Thank The Turk It's Friday!
|"Ready to take your beating? Set up the board, patzer!"|
Who's On Second?
Kansas City Royals began their Spring Training for the 2017 season on Monday when pitchers and catchers reported. The rest of the players officially reported yesterday, and will have their first full-squad workouts today.
One of the most intriguing stories for the Royals this spring will be Cheslor Cuthbert's bold attempt
to win the full-time second base job, competing with Whit Merrifield, Raul Mondesi, and Christian Colon.
Cuthbert had a decent year last season filling in at third base after regular Mike Moustakas was lost
for the season with a knee injury.
Whether Cheslor can field the new position well enough to earn the job is the only question, as his bat is clearly the strongest of those four.
|"And if you had to make the choice?"|
Too soon to say...Colon is clearly the best defender, but he'll turn 28 in May and hasn't hit enough yet to win a regular job...Merrifield is one of Manager Ned Yost's favorites, but his offense isn't quite good enough to justify the so-so defense, plus he's 28 also and
is likelier to decline than to improve...Cuthbert probably doesn't have the mobility to play 2B, but he's only 24 and the Royals need offense more than anything else...I'd probably make Cheslor the starter and keep Mondesi on the bench as a defensive replacement (and hope he eventually figures out how to hit)...that would also give the team some defensive flexibility, as Cuthbert could spell Moustakas at third base on occasion and Mondesi could do the same for Alcides Escobar at shortstop...
And yes, I'm glad to have such things to talk about, as opposed to the usual bullshit...
|Madonna with the Seven Founders, Agostino Masucci|
a group of affluent cloth merchants from Florence who left that city behind to live a life of poverty and penance on Monte Senario in 1233 AD.
The male members of the order they founded are called Friar Servants
of Mary, as the original seven men focused their devotional lives on Mary, Mother of Sorrows.
There is also a women's order, known simply as Servants of Mary, and their American province actually has its headquarters just across the river from me, in Omaha.
The seven founders were canonized
by Pope Leo XIII in 1888.
|Deep Blue at the Computer History Museum|
On February 17, 1996 then-World Chess Champion Garry Kasparov defeated IBM's Deep Blue computer in the final game
of their six-game match, which was played in Philadelphia.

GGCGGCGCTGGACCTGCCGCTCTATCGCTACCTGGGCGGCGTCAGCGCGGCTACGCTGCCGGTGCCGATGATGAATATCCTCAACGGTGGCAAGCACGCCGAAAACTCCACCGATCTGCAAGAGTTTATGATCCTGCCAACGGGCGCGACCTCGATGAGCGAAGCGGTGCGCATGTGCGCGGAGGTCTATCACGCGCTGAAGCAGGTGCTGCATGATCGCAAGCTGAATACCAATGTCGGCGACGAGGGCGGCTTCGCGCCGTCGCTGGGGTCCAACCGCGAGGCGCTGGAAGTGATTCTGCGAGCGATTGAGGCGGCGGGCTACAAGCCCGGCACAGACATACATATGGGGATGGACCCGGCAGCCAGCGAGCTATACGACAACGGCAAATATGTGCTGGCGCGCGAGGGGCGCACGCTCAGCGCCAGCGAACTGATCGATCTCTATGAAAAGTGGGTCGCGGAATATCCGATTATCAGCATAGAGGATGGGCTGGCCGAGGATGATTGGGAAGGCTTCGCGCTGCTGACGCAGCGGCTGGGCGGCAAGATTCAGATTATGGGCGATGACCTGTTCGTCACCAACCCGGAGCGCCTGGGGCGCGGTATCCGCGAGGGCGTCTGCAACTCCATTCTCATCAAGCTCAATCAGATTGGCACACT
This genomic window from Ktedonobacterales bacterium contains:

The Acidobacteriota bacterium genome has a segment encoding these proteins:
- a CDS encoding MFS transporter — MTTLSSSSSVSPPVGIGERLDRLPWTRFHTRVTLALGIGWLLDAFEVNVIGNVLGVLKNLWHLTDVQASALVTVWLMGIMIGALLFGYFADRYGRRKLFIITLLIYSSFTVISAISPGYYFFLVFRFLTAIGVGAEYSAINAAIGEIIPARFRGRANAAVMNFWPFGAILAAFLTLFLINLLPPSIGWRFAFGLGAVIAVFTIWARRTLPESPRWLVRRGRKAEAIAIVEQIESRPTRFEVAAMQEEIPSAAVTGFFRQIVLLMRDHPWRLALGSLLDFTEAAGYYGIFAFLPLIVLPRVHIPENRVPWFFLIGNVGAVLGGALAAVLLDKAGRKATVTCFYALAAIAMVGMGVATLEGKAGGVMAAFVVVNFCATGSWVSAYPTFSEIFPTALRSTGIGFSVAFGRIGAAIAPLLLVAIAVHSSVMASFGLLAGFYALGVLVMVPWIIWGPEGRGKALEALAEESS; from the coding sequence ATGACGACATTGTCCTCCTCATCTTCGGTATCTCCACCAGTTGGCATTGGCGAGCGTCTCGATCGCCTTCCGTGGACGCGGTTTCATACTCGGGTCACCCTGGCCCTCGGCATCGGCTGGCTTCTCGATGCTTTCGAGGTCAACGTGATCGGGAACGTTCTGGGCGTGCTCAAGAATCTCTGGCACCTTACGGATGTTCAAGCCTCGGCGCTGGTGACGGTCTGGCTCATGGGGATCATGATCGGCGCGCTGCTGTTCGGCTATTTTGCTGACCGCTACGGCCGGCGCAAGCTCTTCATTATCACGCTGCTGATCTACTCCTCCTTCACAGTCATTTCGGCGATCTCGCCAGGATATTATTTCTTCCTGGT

The win gave the human player a decisive 4-2 match win, and made up for Kasparov's embarrassing loss in the match's first game (the first time a computer had ever beaten
a reigning world champion under standard time controls).
How big a deal was this match? Big enough that the Associated Press reported the daily game scores, which my local newspaper in St. Joseph dutifully published.
|"And in the rematch a year later?"|
There were some shenanigans, which I imagine I'll write about one of these days...
A Splendid Idea!
From the delightfully off-kilter webcomic xkcd, by Randall Munroe, which you should read every Monday, Wednesday, and Friday.
Until Next Time...As a general rule of thumb, musical artists issue "Greatest Hits" albums when their careers are well-established and (sometimes) when they're in a bit of a creative lull. When I began to switch from buying 45 rpm singles to albums, I sometimes bought those kinds of compilations as a way to save money. The first one I actually remember purchasing was Donovan's Greatest Hits, a 1969 collection that actually peaked at No. 4 on the Billboard 200 and received a platinum certification from RIAA. (In my own defense, I bought it because a girl I had a crush on was a big Donovan fan. Didn't help.)
Bands in the early stages of their careers don't generally put out those kinds of records.
By late 1975 The Eagles had produced four platinum-selling albums in just their first three years as recording artists, including their multi-platinum One of These Nights. That record was the first of what would be four straight No. 1 studio albums, so it didn't seem like the band really needed to resort to the "Greatest Hits" marketing gimmick already. Doing so turned out to be one of the savviest moves in rock & roll history.
On February 17, 1976 the band released Their Greatest Hits (1971-1975). Less than a month later it reached No. 1 on the Billboard 200 Albums chart, and went on to become the best-selling album of the 20th century in the United States. It slipped to No. 2
on the all-time best-seller list
in the U.S. market when Michael Jackson's death in 2009 caused a spike in sales of his Thriller album.
The album is easily the best-selling "greatest hits" compilation of all time, with sales nearly double that of its closest competitors. It has received 29 platinum certifications from RIAA, and continues to rack up impressive sales even following the release of other Eagles hits packages.
If there is one song in the collection that epitomizes for me the band's so-called "California Rock" sound, it is "Tequila Sunrise." Desperado, the album from which that song was the lead-off single, was something of a disappointment, as neither of its two singles made the Top 40, and the album only made it to No. 41 on the Billboard 200. (The title track was never released as a single but became one of the band's signature songs.) "Tequila Sunrise" was one of the band's least-successful singles, peaking at only No. 64 on the Billboard Hot 100, but it is remains one of my own favorites.
Today's send-off is the 2003 remastered version included on another greatest hits compilation, The Very Best of the Eagles, from their YouTube channel. Enjoy...